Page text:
My relationship with my partner moved fast. We knew right away that we wanted to spend our lives together, and since we'd both been married and had children we felt like we knew what we were getting into. (Spoiler alert: we didn't). Then I got pregnant and our life became a roller coaster, only slowing down when we tried to fit everything we could into the last month of a pregnancy that felt like it lasted 30 years. There are things couples should do in the last month of pregnancy, though, and we were bound and determined to do them all.
So my partner and I made some plans — for our baby's birth, the trip to the hospital, and our home — and did some serious nesting. We got on the same page about a few things we had yet to discuss, like my plans for breastfeeding and who I wanted (and didn't want) to visit us at the hospital. Most importantly, we tried to have some fun. I had a high-risk pregnancy, and as uncomfortable as I was I knew we needed to find ways to enjoy each other's company before we added a baby to the mix.
Some of the things we ended up doing were on accident (like our trip to the hospital at 2:00 a.m. with four kids when I had pre-term labor), and others went exactly as planned (like our New Year's Eve "babymoon"). While I don't think it's possible to ever be 100 percent ready for a new baby, thanks to all the things we did during the last month of my pregnancy, my partner and I were pretty darn close. Here's a few things we did to make that happen:
Go To A Movie
If you don't go see a movie in the theater before your baby is born, you might not see one that doesn't have singing animals or talking cars until your kids are out of diapers. We made a point of seeing some films that we really wanted to see while eating a ton of movie popcorn.
Have Lots Of Sex
My partner and I tried to have as much sex as we could before our baby arrived, mostly because we didn't know how things would be afterwards. I personally think pregnancy sex is so much better than postpartum sex, at least for the first few weeks.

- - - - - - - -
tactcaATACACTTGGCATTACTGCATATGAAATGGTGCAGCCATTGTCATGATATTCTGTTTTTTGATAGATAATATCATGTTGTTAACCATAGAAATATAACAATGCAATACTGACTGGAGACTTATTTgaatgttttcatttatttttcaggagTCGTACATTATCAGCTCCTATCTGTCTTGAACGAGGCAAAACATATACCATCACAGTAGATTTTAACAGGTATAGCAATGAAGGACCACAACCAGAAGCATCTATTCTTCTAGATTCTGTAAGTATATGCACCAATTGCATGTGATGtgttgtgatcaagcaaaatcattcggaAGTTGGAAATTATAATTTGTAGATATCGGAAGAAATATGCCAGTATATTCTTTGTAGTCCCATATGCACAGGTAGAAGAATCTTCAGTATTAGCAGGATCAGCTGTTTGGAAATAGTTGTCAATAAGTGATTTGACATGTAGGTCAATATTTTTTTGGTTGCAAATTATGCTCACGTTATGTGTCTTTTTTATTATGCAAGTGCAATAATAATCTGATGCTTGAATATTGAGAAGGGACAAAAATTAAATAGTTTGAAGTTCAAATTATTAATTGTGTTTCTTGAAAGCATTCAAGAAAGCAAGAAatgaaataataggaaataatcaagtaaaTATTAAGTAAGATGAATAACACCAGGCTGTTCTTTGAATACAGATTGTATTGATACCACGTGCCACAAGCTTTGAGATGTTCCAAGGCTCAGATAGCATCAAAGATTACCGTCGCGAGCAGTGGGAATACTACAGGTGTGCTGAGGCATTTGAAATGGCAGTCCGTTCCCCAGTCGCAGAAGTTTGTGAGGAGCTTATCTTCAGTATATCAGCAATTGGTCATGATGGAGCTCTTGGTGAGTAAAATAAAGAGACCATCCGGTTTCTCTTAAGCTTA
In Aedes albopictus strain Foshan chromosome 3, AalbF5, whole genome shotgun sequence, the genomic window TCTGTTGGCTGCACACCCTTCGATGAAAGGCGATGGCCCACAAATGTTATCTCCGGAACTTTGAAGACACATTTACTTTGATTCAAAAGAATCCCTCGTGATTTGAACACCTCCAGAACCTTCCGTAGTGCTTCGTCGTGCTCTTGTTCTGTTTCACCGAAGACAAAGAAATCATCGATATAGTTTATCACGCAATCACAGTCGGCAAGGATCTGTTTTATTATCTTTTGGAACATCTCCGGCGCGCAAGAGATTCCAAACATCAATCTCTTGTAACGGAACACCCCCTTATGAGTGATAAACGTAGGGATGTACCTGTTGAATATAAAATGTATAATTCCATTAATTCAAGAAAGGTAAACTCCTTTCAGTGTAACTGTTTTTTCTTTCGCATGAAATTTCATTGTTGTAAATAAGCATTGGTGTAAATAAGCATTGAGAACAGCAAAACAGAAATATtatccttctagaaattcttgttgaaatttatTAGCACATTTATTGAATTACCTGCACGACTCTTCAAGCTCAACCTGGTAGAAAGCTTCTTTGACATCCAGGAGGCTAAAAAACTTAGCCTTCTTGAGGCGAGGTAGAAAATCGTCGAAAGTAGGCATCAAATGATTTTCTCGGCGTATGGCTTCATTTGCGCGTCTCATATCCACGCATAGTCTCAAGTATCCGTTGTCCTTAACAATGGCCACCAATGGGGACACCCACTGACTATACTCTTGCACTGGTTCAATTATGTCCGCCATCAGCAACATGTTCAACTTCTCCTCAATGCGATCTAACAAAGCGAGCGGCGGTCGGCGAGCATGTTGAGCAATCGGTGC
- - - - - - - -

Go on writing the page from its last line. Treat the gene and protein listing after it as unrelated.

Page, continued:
Eat At A Restaurant
Do yourself a favor and go out for dinner at a restaurant without a kids' menu. Order all the damn courses and dessert. Talk. Stay out late while you can and without having to worry about a babysitter and whether they'll be able to get your baby to fall asleep. Trust me.
Take A Babymoon
I had not been in a position to take a babymoon during my previous pregnancies, and I totally didn't know what I was missing. My partner and I got a hotel room for New Year's Eve, complete with a fancy shower, Indian take out, and uninterrupted sex. It was magical.
Sleep, my long lost friend: I think I will miss you most of all. Sleep while you can, as much as you can, and while I know that can be hard when you're in your final month of pregnancy, trust me when I say it's worth a shot.
Make Important Decisions About Your Baby
Just in case, it's a good idea for both of you to know what your plans are for the upcoming birth. I was sure to let my husband know that I wanted an epidural as soon as humanly possible this time around, and that I didn't want to receive any flack from lactation consultants about our decision to combo-feed. We were also both against circumcision and wanted to be sure that our baby got all recommended vaccinations while we were at the hospital.
Take Some Fun Pictures
I didn't take many pics at all when I was pregnant the first two times, and I will forever cherish all of the silly pics my partner and I took during the last month of my final pregnancy.
Pack A Hospital Bag For Both Of You
I don't mean to sound condescending when I say that both of you need to pack a hospital bag but, well, both of you need to pack a hospital bag. The last thing you want your partner to have to do while you are in labor is go on a snack run or have to go home to grab their cell phone charger. Make a checklist, pack your bag, and put it in the car.
Practice For The Big Day
My partner and I totally took our practice run on accident, but it was awesome that we did. We practiced getting the kids up in the middle of the night, then calling my parents and meeting them at the hospital. It turned out to be a false alarm, but we had our route to the hospital down as a result.
Get On The Same Page
If you haven't already, the last month is a really good time to get on the same page about your baby and what you want to do after their arrival. Things like what will the baby eat, who will get up with them at night, who will change diapers, and any other decisions that will aid you and your partner in working as a cohesive parenting unit, are too important to wait until the first night home from the hospital. Trust me when I say that sleep deprivation will make these conversations all the more difficult to have, so take the time to get them over with before labor starts. Hey, no one says you can't have this talk over a nice, fancy, four course, kid-free meal!